Since the Bardo Museum attack, Tunisia’s government has repeatedly promised to increase security. Yet the Tunisian-Libyan border remains porous to a fault — the Bardo gunmen both trained in Libya before executing their attack. Two proposed laws addressing security are under debate, one a counterterrorism law that would provide support for terrorism victims, such as free health and legal care, but would also permit extended incommunicado detention, weaken due process guarantees for people charged with terrorism offenses, and allow the death penalty. The other is a bill that would criminalize “denigration” of security forces, allow lengthy imprisonment for anyone leaking a “national security secret,” and allows police to kill without penalty if repelling an attack on their homes, objects, and vehicles.
Many Tunisians and civil society organizations dispute both laws, saying they give too much power to security forces without sufficient accountability — a security-for-civil liberties trade-off too reminiscent of Ben Ali’s old police regime.
Meanwhile, Tunisia’s economic problems continue to fester. Corruption remains unaddressed, especially within the oil and gas sector; unemployment is rising; and frequent labor unrest shows Tunisians’ discontent, even as it cripples productivity and economic output. The last two attacks seem likely to strangle European tourism, leading Tourism Minister Salma Loumi to call today’s assault a “catastrophe” of both human life and for Tunisia’s economy.
Tunisian youth have suffered the most from their country’s economic crisis, and some speculate that marginalization and unemployment contribute to the outbreaks of violence there. The country’s unemployment rate has dropped since the revolution, from 18.3 percent in 2011 to 15.2 percent now, but it remains 40 percent among youth. The assailant today and those at the Bardo Museum attack, notably, were in their early 20s. Yet Tunisia’s extremist youth cannot all be driven by economic woes, especially as their profiles include successful rappers, soccer players, and many from stable backgrounds without financial trouble.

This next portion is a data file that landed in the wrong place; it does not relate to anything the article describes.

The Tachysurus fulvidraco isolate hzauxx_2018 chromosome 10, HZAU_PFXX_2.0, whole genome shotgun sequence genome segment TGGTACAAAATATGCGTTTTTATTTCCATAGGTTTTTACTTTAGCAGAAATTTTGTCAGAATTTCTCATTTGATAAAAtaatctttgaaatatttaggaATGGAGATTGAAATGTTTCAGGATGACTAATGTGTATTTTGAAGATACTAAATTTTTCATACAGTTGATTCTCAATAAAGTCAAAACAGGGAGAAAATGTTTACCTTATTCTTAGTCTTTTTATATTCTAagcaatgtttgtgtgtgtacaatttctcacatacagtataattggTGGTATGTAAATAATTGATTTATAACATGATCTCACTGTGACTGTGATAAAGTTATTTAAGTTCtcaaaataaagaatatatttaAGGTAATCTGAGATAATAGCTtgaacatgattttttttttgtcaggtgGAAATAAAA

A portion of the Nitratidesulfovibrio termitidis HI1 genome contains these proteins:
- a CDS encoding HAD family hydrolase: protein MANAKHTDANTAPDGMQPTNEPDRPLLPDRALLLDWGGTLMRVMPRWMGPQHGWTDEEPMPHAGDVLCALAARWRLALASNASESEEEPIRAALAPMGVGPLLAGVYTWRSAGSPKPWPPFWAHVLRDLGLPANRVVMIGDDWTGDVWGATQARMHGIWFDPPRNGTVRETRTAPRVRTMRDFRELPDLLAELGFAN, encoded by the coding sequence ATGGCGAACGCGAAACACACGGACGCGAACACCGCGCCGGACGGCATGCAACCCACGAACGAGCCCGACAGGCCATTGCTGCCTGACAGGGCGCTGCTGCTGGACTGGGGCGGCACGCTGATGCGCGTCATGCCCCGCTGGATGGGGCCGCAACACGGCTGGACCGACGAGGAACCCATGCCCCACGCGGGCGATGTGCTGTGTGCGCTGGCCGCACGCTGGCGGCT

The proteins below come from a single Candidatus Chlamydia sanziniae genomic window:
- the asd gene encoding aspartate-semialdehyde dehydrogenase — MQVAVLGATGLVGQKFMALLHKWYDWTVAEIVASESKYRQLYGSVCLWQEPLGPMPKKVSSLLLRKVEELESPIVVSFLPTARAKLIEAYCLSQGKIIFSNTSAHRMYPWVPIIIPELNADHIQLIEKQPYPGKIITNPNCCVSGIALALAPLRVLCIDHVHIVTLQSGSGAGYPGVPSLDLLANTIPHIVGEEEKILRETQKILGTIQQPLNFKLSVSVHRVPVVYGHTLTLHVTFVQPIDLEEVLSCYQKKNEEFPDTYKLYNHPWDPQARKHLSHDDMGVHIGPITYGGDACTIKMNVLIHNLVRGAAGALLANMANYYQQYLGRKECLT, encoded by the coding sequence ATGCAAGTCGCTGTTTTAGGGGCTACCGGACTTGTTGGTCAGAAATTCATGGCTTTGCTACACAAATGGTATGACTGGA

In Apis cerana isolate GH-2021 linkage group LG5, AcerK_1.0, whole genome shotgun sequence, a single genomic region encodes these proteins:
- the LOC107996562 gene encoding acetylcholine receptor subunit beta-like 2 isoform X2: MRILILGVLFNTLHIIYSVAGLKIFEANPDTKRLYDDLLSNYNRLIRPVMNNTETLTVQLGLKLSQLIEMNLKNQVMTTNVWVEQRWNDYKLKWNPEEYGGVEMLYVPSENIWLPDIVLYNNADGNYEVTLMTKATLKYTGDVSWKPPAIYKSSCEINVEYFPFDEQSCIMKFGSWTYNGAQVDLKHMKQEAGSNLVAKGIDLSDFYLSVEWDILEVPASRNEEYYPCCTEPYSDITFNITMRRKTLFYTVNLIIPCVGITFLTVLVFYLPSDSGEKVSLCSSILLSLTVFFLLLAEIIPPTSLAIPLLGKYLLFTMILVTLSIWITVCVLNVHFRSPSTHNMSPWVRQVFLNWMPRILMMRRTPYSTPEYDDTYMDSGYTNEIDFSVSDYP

The state response to extremism has focused mostly on security and increased military aid from allies like France and the United States. Government control of the religious sphere is tightening, as the Ministry of Religious Affairs cracks down on unregistered mosques and requires imams to keep their preaching within approved boundaries. Many mosques, however, remain out of government control — including the one Yacoubi attended, according to local media. While military aid bolsters Tunisia’s ability to respond to extremist attacks, the state lacks sufficient understanding of the motives behind radicalization and has made only minimal movement on economic reform.
For the shell-shocked victims at the Imperial Marhaba, such reforms will now come too late. In the hotel lobby, one British woman sat in tears, watching as journalists, hotel staff, and other tourists ran across the room. She’d seen her husband shot and killed, but didn’t know where his body was. Now she waited for her son to pack their bags upstairs. They’d been on summer vacation, visiting Tunisia for the first time.
“The killer was just a boy. Same age as my son,” she said. “Everything is changed.”
The article was produced with support from the Pulitzer Center on Crisis Reporting.